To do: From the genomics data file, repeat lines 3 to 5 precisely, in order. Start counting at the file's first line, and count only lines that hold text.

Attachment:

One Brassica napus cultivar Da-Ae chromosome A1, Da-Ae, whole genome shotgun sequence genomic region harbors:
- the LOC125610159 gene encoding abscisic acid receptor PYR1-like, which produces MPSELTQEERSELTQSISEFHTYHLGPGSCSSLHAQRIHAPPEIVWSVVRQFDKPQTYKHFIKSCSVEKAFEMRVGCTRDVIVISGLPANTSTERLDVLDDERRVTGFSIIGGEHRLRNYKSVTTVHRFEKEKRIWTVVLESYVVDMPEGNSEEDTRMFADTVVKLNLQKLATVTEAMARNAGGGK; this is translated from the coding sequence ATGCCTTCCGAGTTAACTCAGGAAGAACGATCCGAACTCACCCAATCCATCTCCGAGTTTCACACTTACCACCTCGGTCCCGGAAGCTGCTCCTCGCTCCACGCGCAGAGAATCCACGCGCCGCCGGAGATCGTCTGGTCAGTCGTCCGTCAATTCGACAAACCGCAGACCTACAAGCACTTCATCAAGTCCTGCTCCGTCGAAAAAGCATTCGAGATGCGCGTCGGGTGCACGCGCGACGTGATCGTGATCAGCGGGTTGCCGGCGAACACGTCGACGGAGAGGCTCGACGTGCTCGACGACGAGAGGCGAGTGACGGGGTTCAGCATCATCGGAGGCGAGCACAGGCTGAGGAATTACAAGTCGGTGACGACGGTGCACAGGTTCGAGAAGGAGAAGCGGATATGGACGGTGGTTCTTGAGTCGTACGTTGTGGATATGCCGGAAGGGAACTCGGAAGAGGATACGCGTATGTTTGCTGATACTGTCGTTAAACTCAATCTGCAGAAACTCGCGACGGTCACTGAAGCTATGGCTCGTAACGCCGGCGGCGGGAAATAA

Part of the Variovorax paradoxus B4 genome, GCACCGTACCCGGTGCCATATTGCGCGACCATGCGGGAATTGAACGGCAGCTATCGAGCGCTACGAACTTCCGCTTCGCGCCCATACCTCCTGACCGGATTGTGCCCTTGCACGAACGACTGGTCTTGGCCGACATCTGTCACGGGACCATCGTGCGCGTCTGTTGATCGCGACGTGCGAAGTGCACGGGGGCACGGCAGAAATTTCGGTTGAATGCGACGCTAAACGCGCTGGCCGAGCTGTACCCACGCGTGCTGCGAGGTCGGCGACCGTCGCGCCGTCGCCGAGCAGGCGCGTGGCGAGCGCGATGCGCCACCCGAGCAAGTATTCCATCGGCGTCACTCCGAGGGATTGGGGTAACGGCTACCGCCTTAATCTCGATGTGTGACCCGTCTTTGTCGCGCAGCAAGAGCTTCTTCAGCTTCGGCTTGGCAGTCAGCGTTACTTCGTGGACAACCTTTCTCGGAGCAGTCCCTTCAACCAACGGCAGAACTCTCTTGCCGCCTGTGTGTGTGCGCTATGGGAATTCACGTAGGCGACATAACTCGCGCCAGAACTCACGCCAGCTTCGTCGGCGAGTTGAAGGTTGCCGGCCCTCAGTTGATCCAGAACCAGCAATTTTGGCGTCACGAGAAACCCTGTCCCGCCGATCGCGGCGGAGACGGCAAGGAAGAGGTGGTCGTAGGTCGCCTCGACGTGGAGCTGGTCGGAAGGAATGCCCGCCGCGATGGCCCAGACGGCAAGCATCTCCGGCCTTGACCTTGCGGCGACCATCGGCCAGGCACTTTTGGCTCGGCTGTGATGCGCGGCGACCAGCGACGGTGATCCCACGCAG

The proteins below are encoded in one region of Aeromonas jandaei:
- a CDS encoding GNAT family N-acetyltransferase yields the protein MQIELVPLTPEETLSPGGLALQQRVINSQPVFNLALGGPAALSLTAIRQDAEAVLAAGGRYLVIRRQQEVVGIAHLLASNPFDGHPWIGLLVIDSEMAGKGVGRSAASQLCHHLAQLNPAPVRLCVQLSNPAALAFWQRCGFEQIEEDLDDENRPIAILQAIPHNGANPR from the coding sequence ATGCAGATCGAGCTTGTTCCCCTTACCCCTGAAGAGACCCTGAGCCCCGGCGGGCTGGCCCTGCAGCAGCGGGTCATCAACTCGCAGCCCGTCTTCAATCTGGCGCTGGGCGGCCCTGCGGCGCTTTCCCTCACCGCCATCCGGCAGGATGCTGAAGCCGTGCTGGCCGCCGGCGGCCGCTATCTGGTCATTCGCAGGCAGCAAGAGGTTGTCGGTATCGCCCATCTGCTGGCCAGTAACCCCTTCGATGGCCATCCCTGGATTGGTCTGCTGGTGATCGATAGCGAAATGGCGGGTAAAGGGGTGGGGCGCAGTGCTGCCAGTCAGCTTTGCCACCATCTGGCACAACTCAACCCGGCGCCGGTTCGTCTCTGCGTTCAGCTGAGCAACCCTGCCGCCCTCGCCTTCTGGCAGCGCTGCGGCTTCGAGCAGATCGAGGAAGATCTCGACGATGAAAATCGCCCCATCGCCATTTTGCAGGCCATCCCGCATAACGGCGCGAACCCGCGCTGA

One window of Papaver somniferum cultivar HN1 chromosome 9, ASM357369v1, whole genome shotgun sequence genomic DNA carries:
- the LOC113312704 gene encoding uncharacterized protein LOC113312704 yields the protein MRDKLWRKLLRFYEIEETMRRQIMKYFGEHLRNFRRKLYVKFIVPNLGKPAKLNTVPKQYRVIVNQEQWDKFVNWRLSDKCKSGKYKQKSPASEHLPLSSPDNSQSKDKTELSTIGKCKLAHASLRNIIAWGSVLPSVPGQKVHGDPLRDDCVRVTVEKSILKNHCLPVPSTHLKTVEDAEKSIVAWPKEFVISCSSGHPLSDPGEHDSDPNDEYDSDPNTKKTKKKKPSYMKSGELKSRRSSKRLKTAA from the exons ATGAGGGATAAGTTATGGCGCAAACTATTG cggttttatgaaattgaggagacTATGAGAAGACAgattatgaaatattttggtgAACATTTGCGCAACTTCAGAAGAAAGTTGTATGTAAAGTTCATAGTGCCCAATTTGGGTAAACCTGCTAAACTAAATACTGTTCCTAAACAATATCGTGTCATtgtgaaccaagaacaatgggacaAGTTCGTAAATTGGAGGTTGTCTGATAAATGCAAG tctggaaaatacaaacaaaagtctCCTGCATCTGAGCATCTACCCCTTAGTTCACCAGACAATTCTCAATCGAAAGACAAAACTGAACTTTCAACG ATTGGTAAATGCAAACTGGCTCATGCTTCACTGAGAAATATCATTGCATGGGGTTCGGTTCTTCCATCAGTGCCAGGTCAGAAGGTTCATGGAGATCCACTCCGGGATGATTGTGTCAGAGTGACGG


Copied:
Part of the Variovorax paradoxus B4 genome, GCACCGTACCCGGTGCCATATTGCGCGACCATGCGGGAATTGAACGGCAGCTATCGAGCGCTACGAACTTCCGCTTCGCGCCCATACCTCCTGACCGGATTGTGCCCTTGCACGAACGACTGGTCTTGGCCGACATCTGTCACGGGACCATCGTGCGCGTCTGTTGATCGCGACGTGCGAAGTGCACGGGGGCACGGCAGAAATTTCGGTTGAATGCGACGCTAAACGCGCTGGCCGAGCTGTACCCACGCGTGCTGCGAGGTCGGCGACCGTCGCGCCGTCGCCGAGCAGGCGCGTGGCGAGCGCGATGCGCCACCCGAGCAAGTATTCCATCGGCGTCACTCCGAGGGATTGGGGTAACGGCTACCGCCTTAATCTCGATGTGTGACCCGTCTTTGTCGCGCAGCAAGAGCTTCTTCAGCTTCGGCTTGGCAGTCAGCGTTACTTCGTGGACAACCTTTCTCGGAGCAGTCCCTTCAACCAACGGCAGAACTCTCTTGCCGCCTGTGTGTGTGCGCTATGGGAATTCACGTAGGCGACATAACTCGCGCCAGAACTCACGCCAGCTTCGTCGGCGAGTTGAAGGTTGCCGGCCCTCAGTTGATCCAGAACCAGCAATTTTGGCGTCACGAGAAACCCTGTCCCGCCGATCGCGGCGGAGACGGCAAGGAAGAGGTGGTCGTAGGTCGCCTCGACGTGGAGCTGGTCGGAAGGAATGCCCGCCGCGATGGCCCAGACGGCAAGCATCTCCGGCCTTGACCTTGCGGCGACCATCGGCCAGGCACTTTTGGCTCGGCTGTGATGCGCGGCGACCAGCGACGGTGATCCCACGCAG

The proteins below are encoded in one region of Aeromonas jandaei:
- a CDS encoding GNAT family N-acetyltransferase yields the protein MQIELVPLTPEETLSPGGLALQQRVINSQPVFNLALGGPAALSLTAIRQDAEAVLAAGGRYLVIRRQQEVVGIAHLLASNPFDGHPWIGLLVIDSEMAGKGVGRSAASQLCHHLAQLNPAPVRLCVQLSNPAALAFWQRCGFEQIEEDLDDENRPIAILQAIPHNGANPR from the coding sequence ATGCAGATCGAGCTTGTTCCCCTTACCCCTGAAGAGACCCTGAGCCCCGGCGGGCTGGCCCTGCAGCAGCGGGTCATCAACTCGCAGCCCGTCTTCAATCTGGCGCTGGGCGGCCCTGCGGCGCTTTCCCTCACCGCCATCCGGCAGGATGCTGAAGCCGTGCTGGCCGCCGGCGGCCGCTATCTGGTCATTCGCAGGCAGCAAGAGGTTGTCGGTATCGCCCATCTGCTGGCCAGTAACCCCTTCGATGGCCATCCCTGGATTGGTCTGCTGGTGATCGATAGCGAAATGGCGGGTAAAGGGGTGGGGCGCAGTGCTGCCAGTCAGCTTTGCCACCATCTGGCACAACTCAACCCGGCGCCGGTTCGTCTCTGCGTTCAGCTGAGCAACCCTGCCGCCCTCGCCTTCTGGCAGCGCTGCGGCTTCGAGCAGATCGAGGAAGATCTCGACGATGAAAATCGCCCCATCGCCATTTTGCAGGCCATCCCGCATAACGGCGCGAACCCGCGCTGA